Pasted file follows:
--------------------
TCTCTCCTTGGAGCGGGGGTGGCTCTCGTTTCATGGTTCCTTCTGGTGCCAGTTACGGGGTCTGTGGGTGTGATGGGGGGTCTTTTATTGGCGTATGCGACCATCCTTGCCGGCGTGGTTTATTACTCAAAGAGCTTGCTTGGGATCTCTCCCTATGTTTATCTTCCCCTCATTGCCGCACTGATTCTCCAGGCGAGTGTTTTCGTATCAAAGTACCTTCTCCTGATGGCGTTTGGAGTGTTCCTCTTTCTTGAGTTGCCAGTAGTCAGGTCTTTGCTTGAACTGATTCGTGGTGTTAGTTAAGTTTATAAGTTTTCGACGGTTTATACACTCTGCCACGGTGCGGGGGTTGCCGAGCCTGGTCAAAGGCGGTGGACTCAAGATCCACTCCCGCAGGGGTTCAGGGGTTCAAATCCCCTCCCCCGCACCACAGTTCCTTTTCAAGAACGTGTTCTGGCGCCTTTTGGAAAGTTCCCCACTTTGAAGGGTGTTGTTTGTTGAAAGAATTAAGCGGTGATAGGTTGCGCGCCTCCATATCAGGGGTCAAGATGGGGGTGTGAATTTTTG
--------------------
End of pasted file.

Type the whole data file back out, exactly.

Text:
TCTCTCCTTGGAGCGGGGGTGGCTCTCGTTTCATGGTTCCTTCTGGTGCCAGTTACGGGGTCTGTGGGTGTGATGGGGGGTCTTTTATTGGCGTATGCGACCATCCTTGCCGGCGTGGTTTATTACTCAAAGAGCTTGCTTGGGATCTCTCCCTATGTTTATCTTCCCCTCATTGCCGCACTGATTCTCCAGGCGAGTGTTTTCGTATCAAAGTACCTTCTCCTGATGGCGTTTGGAGTGTTCCTCTTTCTTGAGTTGCCAGTAGTCAGGTCTTTGCTTGAACTGATTCGTGGTGTTAGTTAAGTTTATAAGTTTTCGACGGTTTATACACTCTGCCACGGTGCGGGGGTTGCCGAGCCTGGTCAAAGGCGGTGGACTCAAGATCCACTCCCGCAGGGGTTCAGGGGTTCAAATCCCCTCCCCCGCACCACAGTTCCTTTTCAAGAACGTGTTCTGGCGCCTTTTGGAAAGTTCCCCACTTTGAAGGGTGTTGTTTGTTGAAAGAATTAAGCGGTGATAGGTTGCGCGCCTCCATATCAGGGGTCAAGATGGGGGTGTGAATTTTTG